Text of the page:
Room at the top for banks as margins rise
Updated: 2013-07-17 07:06
By Wei Tian in Shanghai (China Daily)
Financial sector accounts for 50% of profits of Fortune 500 China
State-owned banks have made the largest fortunes among all of China's largest companies as experts urged the financial sector to better support manufacturers struggling amid an economic downturn.
Only 26 financial institutions were among the ranks of the 500 largest companies in China by revenue, which was released by Fortune Magazine on Tuesday, yet they accounted for more than half of the profits among all the companies.
Zhou Zhanhong, acting executive editor-in-chief of the Chinese edition of the magazine, said the share of profits for the financial sector rose from 41.3 percent in 2010 to 50.2 percent in 2012.
Banks also have the highest profit margins, which are between 30 and 40 percent, according to the magazine.
The combined revenues of this year's top 500 Chinese companies stood at 26.18 trillion yuan ($4.27 trillion), up 10 percent from a year earlier.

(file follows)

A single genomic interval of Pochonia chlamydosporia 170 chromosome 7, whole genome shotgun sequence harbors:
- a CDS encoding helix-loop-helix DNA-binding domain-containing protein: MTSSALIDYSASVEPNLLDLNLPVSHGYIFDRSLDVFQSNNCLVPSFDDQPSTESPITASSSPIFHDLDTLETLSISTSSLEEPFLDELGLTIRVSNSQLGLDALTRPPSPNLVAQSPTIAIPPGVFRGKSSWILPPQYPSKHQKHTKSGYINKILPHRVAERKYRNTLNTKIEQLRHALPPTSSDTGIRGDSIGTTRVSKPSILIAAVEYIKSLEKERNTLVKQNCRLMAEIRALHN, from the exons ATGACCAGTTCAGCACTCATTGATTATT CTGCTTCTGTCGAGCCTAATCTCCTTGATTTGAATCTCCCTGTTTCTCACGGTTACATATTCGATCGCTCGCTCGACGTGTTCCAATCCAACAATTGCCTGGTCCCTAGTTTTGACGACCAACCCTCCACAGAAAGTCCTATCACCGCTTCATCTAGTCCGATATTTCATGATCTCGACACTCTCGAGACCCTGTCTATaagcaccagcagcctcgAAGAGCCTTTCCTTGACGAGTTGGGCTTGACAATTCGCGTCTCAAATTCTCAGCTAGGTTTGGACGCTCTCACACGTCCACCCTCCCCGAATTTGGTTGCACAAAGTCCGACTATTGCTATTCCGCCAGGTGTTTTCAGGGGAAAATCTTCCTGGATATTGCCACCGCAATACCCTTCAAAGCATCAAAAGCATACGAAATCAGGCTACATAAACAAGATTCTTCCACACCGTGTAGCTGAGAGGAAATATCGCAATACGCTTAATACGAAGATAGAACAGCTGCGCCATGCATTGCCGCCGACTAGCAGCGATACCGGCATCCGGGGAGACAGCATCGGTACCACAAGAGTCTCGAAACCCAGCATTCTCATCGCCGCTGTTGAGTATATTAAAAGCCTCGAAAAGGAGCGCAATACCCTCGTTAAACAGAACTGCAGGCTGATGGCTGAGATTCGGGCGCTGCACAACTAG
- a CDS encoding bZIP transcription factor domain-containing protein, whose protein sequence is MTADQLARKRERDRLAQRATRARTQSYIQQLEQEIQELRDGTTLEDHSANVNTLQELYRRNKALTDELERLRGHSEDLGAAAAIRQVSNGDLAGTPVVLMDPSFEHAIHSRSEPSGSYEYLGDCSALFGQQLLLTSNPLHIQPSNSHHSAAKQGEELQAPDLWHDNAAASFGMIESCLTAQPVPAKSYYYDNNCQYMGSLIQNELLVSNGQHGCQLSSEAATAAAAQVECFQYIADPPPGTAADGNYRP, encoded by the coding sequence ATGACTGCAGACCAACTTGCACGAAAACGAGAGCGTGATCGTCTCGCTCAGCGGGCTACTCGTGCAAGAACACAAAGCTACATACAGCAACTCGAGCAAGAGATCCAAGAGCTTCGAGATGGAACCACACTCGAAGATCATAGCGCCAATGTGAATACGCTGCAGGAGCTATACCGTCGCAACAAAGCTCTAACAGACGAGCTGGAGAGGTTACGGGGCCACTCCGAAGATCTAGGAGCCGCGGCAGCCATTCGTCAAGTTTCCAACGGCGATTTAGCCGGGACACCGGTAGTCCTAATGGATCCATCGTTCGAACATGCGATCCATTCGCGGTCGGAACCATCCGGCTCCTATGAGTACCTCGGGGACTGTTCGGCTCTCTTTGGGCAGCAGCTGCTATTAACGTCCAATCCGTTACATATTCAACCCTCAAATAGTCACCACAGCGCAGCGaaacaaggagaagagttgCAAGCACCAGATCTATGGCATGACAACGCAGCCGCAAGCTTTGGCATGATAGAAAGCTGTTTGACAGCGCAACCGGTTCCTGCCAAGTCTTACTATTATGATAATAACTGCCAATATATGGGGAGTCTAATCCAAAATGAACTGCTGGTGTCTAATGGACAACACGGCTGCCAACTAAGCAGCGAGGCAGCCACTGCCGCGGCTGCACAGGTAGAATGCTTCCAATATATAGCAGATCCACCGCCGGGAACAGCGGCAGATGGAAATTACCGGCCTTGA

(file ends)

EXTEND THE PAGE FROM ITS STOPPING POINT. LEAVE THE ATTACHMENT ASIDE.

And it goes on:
Total profits rose 3 percent to 2.17 trillion yuan.
The "Big Four" State-owned commercial banks topped the profit ranking, led by Industrial and Commercial Bank of China Ltd, the world's largest commercial bank by market value. ICBC achieved 238.5 billion yuan in net earnings in 2012, up 15 percent.
By contrast, 46 companies on the list reported losses, compared with 21 in the previous year.
China COSCO Holdings Co dominated the table with 9.56 billion yuan of losses in 2012.
"This is a reflection of the severe situation faced by the real economy," said Luo Zhongwei, a senior researcher with the Institute of Industrial Economics under the Chinese Academy of Social Sciences.
"The booming financial sector is adding further pressure on manufacturers, who are already dealing with very slim profit margins.
"The large gap among different industries is a sign of a disordered market. As a result everyone would want to squeeze into sectors with higher profit margins," he said.
The HSBC Purchasing Managers' Index, an indicator of manufacturing activities, slowed to the lowest point in nine months in June, while official data released on Monday showed that economic growth eased further to 7.5 percent in the second quarter from the first three months.
"At this stage, China must develop its manufacturing sectors and financial sectors should be further reformed to better serve the real economy," he said.